TP TALKS TO... Annamarie Phelps (CBE)

by Travelling Peach

I started rowing during my second year at university. At the time, very few girls rowed so it was a very new sport to us, but exciting. Nowadays, at our clubs alone, 44% of our membership are female, with a female-male ratio of more than 50% in the 19-24 age group, which is incredible. 

University was a major turning point for me sport-wise; it’s when I really started to enjoy it. I’d participated in some sports at school, not many, but having arrived at university, I realized that almost every student was sporty. Most of the girls played county level hockey, netball, lacrosse etc. If I wanted to get involved, I’d have to start too but I wanted something I could compete in at the same level as them. Rowing was perfect - it was one of the few sports that everybody was starting at the same time. 

But actually... I tried most sports, mainly because there were still very few girls in my college (perhaps 40 out of 100s). Women had only been initiated three years prior, before that it was all all-male college, so when you deducted the students who preferred art, drama, music etc., in order to have enough players for all of the sports to run, the remaining girls were encouraged to sign up for everything. We were the football team, rowing team, athletics team in the summer, netball team, and anyone who could hit a ball played tennis for the college. You just had to get stuck in and get on with it. 

‘No dreams are impossible if you put your mind to them and are brave enough to go for them but, when they actually happen, it happens so fast, it’s almost magical.’

Seeing hard work pay off and the possibilities it generates in life. I remember qualifying for the World Championships in my first year on the British Team (1991) and thinking ‘This is it. It’s amazing.’ Then we sailed through the heats to the final and I thought ‘Oh my god! That’s amazing! I’m in the final.’ As we went off, I realized that, actually, it really didn’t matter where I finished because to rank 6th in the world during my first year on the National Team was an achievement in itself. I was ecstatic with that. Then, with 500m to go in our 2km race, the steerswoman said ‘Right, we’re in silver medal position. Let’s go for gold.’ As I pushed, I thought ‘Oh my God! Bronze would do. I’m happy with bronze at this point’ haha. In the end, we finished second to the Chinese and won silver but it was a real shock: going from being a club rower to suddenly being selected and becoming a World Silver Medalist. Nothing happens overnight (it takes years of hard work preparing) but when those changes happen, the turning point happens so quickly. It’s the strangest feeling.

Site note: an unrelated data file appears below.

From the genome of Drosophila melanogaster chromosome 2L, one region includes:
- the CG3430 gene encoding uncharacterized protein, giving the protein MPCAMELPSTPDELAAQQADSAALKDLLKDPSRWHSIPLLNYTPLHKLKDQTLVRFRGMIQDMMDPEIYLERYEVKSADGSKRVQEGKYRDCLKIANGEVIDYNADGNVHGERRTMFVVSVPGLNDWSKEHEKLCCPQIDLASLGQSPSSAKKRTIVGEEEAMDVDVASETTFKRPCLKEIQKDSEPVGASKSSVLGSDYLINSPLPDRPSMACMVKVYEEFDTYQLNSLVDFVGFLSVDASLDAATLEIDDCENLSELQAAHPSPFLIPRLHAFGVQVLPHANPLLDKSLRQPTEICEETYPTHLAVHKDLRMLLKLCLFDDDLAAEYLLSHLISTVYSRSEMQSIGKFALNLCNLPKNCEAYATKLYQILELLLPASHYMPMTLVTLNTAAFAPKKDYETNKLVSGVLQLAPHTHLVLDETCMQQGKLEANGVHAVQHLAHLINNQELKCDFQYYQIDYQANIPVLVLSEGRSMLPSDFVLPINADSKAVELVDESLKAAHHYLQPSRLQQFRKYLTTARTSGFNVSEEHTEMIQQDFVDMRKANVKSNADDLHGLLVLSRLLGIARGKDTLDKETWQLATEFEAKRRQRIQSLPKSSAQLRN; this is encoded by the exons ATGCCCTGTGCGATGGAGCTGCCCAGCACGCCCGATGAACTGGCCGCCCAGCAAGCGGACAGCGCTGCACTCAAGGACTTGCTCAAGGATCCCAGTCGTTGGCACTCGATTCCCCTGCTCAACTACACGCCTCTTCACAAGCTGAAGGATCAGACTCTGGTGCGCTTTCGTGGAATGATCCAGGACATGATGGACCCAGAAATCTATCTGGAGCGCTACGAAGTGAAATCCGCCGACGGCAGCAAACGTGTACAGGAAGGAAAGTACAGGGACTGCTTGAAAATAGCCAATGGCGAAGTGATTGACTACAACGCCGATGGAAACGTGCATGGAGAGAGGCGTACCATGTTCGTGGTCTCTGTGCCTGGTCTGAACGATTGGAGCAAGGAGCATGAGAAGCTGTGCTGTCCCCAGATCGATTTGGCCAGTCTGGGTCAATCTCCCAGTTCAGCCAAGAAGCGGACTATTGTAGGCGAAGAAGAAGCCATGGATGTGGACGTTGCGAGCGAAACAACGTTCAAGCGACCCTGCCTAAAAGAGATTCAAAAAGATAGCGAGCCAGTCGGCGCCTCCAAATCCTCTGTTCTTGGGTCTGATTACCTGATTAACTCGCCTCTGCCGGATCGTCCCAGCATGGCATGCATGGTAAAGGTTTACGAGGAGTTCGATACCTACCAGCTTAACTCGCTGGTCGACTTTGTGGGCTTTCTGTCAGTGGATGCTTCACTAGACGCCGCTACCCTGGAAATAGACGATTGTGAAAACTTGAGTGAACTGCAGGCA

‘I’ll always love rowing. Even watching it is incredibly beautiful. When done well, the movements are so beautifully poised and effortless, almost like ballet or gymnastics. It’s difficult to appreciate how technically challenging it is unless you know what to look for, but the skill and restraint required to achieve that effect, particularly in the larger boats, is staggering.’

We often discuss the benefits of teamwork in sport, how it helps you to develop as a person, but rowing in particular has a really unique teamwork element, which isn’t always showcased properly. Rowers, more than any other sport, really do rely on their teammates. They wake extremely early and row down to the river for long periods of time, whatever the weather; and they can’t train unless everybody shows up. If one or two people don’t turn up for a football match, you can play 9-a-side but with rowing it’s impossible. If there are only 5 people, the other teammates can’t take an 8 boat out because it won’t go straight so you really rely on each other. That trust extends further than turning up. Every single stroke must be performed completely in time and synchronized – the teammates have to ‘share the stroke’, moving as one to push the boat. However, one of the most special things about rowing is that, unlike other sports, there’s no ‘star’. If one person is out of sync, the whole boat will be so you have to work together; nobody is better or worse than anybody else, or can make you win or lose the race. There’s no striker like in football or goal shooter like in netball. You all win together or you all lose together. That mentality is extremely rare is sport and really very special.

‘My biggest inspiration? Wanting to do something useful; something that makes a difference and changes people’s lives for the better. That’s what I’m trying to do with the Olympics and rowing.’

DID YOU KNOW… Annamarie was recently named one of the 20 most influential women in sport?

I love the Olympics; it’s a fantastic event. Not only does it unite the world, but it really showcases the wide variety of sports available and boosts the nation’s motivation to get active. That’s the great thing about sport: there’s a sport for every body type and a sport for everybody out there. One of my outstanding memories is of wandering around the Olympic Village and seeing all of the athletes wearing their national kits... British, Australian, German… all with extremely different body types. It was like one of the bar scenes from Star Wars. You get dozens of different races of people walking around in matching uniforms. You don’t know all of them, even if they’re in the same uniform as you, but they walk around in gaggles. On one side of you, there’ll be a gaggle of petite girls (all very short, thin and wiry) – they’re the gymnasts; then nearby, a group of men who are all over 6ft tall, probably the rowers or basketball players; and they all hang out together. Their body types are so different – visually weird and wonderful contrasts - but they’re capable of doing amazing things. Plus, they don’t all have stereotypically beautiful Olympic bodies. You get weightlifters, wrestlers, sprinters, figure skaters, swimmers etc., whose bodies are so incredibly different to each other but healthy and perfectly suited to their individual sports. That’s the great thing about sport: it’s brilliant for body confidence and making people ‘fit in.’